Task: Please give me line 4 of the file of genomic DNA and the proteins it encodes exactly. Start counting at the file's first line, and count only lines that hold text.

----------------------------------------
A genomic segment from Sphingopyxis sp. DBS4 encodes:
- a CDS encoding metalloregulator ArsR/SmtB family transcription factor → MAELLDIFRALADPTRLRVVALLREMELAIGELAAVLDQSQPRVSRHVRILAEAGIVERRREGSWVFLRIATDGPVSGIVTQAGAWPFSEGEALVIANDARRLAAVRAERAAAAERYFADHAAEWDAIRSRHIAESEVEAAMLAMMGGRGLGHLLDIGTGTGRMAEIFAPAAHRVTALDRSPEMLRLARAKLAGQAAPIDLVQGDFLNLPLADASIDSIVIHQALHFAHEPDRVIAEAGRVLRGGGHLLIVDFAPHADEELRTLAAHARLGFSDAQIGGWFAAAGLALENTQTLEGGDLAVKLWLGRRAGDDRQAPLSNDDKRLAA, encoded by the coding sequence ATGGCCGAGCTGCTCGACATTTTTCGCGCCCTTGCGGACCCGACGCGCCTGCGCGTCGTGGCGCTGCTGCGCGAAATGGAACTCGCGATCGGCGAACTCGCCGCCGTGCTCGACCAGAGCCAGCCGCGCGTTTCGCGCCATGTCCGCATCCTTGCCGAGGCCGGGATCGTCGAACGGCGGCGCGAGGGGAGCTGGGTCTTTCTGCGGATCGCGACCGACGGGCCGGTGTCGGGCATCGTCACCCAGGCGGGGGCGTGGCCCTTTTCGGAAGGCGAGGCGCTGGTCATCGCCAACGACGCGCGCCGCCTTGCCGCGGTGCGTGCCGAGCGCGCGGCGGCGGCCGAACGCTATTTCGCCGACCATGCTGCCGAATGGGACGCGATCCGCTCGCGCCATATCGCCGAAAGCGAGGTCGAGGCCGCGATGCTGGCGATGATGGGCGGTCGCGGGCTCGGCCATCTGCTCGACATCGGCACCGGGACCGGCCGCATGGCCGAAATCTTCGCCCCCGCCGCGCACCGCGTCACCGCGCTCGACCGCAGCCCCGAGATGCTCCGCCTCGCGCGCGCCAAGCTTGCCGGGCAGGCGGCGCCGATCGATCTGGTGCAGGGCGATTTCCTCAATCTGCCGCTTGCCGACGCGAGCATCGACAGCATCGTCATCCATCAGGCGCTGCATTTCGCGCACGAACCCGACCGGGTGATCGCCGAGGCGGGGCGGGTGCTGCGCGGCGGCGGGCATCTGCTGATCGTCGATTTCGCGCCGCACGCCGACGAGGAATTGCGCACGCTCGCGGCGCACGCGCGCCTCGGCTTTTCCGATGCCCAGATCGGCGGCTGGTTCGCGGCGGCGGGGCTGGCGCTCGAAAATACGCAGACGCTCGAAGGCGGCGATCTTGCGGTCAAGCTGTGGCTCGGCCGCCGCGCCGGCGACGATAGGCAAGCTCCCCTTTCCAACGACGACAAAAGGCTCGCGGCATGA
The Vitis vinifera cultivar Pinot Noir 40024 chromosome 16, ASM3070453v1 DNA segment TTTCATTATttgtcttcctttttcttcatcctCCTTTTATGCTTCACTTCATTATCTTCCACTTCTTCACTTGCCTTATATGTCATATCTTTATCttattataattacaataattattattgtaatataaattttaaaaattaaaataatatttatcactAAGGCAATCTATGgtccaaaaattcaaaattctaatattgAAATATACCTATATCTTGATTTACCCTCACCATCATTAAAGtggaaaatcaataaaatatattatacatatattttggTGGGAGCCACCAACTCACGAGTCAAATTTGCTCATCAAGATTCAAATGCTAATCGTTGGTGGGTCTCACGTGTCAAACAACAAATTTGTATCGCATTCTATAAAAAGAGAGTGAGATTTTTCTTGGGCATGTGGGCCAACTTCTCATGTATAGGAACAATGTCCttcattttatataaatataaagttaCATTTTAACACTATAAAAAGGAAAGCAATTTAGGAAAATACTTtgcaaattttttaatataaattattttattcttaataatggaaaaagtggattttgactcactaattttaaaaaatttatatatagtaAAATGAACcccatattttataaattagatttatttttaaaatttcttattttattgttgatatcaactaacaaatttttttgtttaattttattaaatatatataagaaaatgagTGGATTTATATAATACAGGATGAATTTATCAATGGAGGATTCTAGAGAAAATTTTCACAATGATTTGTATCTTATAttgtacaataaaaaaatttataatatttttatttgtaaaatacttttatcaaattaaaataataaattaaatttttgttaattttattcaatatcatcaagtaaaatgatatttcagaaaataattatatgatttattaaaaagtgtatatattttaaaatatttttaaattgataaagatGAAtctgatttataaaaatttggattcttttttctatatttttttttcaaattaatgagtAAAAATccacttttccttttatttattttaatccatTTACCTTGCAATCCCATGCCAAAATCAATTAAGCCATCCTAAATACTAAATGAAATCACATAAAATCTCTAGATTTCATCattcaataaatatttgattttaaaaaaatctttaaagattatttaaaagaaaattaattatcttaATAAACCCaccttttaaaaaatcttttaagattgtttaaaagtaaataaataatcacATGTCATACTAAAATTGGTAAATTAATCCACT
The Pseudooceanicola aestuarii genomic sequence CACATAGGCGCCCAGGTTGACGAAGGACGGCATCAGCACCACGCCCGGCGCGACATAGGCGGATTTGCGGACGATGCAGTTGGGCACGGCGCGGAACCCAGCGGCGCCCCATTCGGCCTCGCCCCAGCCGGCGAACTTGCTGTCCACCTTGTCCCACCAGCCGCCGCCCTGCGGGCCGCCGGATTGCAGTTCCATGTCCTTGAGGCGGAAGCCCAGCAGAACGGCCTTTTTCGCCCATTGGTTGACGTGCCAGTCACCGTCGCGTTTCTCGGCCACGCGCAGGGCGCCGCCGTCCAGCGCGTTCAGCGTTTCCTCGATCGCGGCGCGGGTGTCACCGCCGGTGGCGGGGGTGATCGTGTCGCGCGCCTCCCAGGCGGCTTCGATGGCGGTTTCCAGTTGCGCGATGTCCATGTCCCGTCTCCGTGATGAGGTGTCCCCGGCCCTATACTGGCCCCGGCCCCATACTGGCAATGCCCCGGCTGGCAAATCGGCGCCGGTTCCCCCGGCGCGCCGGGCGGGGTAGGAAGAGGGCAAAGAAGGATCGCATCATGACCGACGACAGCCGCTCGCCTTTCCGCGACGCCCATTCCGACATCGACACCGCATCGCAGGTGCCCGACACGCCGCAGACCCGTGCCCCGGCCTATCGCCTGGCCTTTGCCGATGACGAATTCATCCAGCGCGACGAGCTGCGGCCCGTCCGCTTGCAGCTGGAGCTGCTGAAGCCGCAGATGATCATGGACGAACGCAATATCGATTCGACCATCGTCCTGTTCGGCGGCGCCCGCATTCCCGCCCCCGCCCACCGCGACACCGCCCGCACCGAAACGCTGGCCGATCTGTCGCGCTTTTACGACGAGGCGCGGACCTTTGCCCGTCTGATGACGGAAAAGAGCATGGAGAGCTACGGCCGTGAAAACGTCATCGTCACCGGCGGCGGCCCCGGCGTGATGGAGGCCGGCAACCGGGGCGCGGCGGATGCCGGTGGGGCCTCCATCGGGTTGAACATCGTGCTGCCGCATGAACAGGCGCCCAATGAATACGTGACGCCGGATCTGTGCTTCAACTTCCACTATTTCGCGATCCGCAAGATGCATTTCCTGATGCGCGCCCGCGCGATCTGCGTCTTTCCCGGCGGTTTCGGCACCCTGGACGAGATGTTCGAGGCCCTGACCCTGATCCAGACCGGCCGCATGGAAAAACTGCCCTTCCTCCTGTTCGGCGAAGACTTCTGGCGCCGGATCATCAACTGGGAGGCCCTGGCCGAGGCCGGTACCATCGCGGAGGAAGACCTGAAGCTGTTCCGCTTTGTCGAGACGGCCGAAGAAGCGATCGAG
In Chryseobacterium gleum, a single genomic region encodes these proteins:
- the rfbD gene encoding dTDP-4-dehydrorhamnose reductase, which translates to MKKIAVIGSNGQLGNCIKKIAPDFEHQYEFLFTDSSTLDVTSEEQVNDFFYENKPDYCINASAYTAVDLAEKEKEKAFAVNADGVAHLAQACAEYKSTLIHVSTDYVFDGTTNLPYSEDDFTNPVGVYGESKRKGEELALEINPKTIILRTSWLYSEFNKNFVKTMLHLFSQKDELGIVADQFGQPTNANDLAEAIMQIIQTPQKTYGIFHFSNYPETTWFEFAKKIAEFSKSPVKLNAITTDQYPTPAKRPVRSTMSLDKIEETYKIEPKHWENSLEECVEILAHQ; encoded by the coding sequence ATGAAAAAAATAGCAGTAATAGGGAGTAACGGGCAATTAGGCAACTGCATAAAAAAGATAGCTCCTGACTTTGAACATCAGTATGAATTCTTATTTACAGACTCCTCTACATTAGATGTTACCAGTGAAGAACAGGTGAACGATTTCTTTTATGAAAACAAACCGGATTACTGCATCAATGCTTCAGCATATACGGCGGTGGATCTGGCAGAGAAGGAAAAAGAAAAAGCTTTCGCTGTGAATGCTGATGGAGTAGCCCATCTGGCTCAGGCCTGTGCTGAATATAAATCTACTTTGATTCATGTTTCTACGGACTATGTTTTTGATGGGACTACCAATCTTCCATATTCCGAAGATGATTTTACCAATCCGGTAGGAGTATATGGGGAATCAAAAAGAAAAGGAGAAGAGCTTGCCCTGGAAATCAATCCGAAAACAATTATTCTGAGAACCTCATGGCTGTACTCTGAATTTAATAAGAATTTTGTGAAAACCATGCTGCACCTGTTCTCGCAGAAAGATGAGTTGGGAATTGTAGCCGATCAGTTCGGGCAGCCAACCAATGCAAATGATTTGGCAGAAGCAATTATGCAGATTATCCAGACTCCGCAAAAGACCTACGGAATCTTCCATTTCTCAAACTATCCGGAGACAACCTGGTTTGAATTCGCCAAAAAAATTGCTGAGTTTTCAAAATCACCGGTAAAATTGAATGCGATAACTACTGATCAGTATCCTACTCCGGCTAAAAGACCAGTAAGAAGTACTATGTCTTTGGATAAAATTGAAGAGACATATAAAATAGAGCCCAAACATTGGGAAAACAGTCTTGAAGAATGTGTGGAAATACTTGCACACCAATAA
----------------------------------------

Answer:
The Pseudooceanicola aestuarii genomic sequence CACATAGGCGCCCAGGTTGACGAAGGACGGCATCAGCACCACGCCCGGCGCGACATAGGCGGATTTGCGGACGATGCAGTTGGGCACGGCGCGGAACCCAGCGGCGCCCCATTCGGCCTCGCCCCAGCCGGCGAACTTGCTGTCCACCTTGTCCCACCAGCCGCCGCCCTGCGGGCCGCCGGATTGCAGTTCCATGTCCTTGAGGCGGAAGCCCAGCAGAACGGCCTTTTTCGCCCATTGGTTGACGTGCCAGTCACCGTCGCGTTTCTCGGCCACGCGCAGGGCGCCGCCGTCCAGCGCGTTCAGCGTTTCCTCGATCGCGGCGCGGGTGTCACCGCCGGTGGCGGGGGTGATCGTGTCGCGCGCCTCCCAGGCGGCTTCGATGGCGGTTTCCAGTTGCGCGATGTCCATGTCCCGTCTCCGTGATGAGGTGTCCCCGGCCCTATACTGGCCCCGGCCCCATACTGGCAATGCCCCGGCTGGCAAATCGGCGCCGGTTCCCCCGGCGCGCCGGGCGGGGTAGGAAGAGGGCAAAGAAGGATCGCATCATGACCGACGACAGCCGCTCGCCTTTCCGCGACGCCCATTCCGACATCGACACCGCATCGCAGGTGCCCGACACGCCGCAGACCCGTGCCCCGGCCTATCGCCTGGCCTTTGCCGATGACGAATTCATCCAGCGCGACGAGCTGCGGCCCGTCCGCTTGCAGCTGGAGCTGCTGAAGCCGCAGATGATCATGGACGAACGCAATATCGATTCGACCATCGTCCTGTTCGGCGGCGCCCGCATTCCCGCCCCCGCCCACCGCGACACCGCCCGCACCGAAACGCTGGCCGATCTGTCGCGCTTTTACGACGAGGCGCGGACCTTTGCCCGTCTGATGACGGAAAAGAGCATGGAGAGCTACGGCCGTGAAAACGTCATCGTCACCGGCGGCGGCCCCGGCGTGATGGAGGCCGGCAACCGGGGCGCGGCGGATGCCGGTGGGGCCTCCATCGGGTTGAACATCGTGCTGCCGCATGAACAGGCGCCCAATGAATACGTGACGCCGGATCTGTGCTTCAACTTCCACTATTTCGCGATCCGCAAGATGCATTTCCTGATGCGCGCCCGCGCGATCTGCGTCTTTCCCGGCGGTTTCGGCACCCTGGACGAGATGTTCGAGGCCCTGACCCTGATCCAGACCGGCCGCATGGAAAAACTGCCCTTCCTCCTGTTCGGCGAAGACTTCTGGCGCCGGATCATCAACTGGGAGGCCCTGGCCGAGGCCGGTACCATCGCGGAGGAAGACCTGAAGCTGTTCCGCTTTGTCGAGACGGCCGAAGAAGCGATCGAG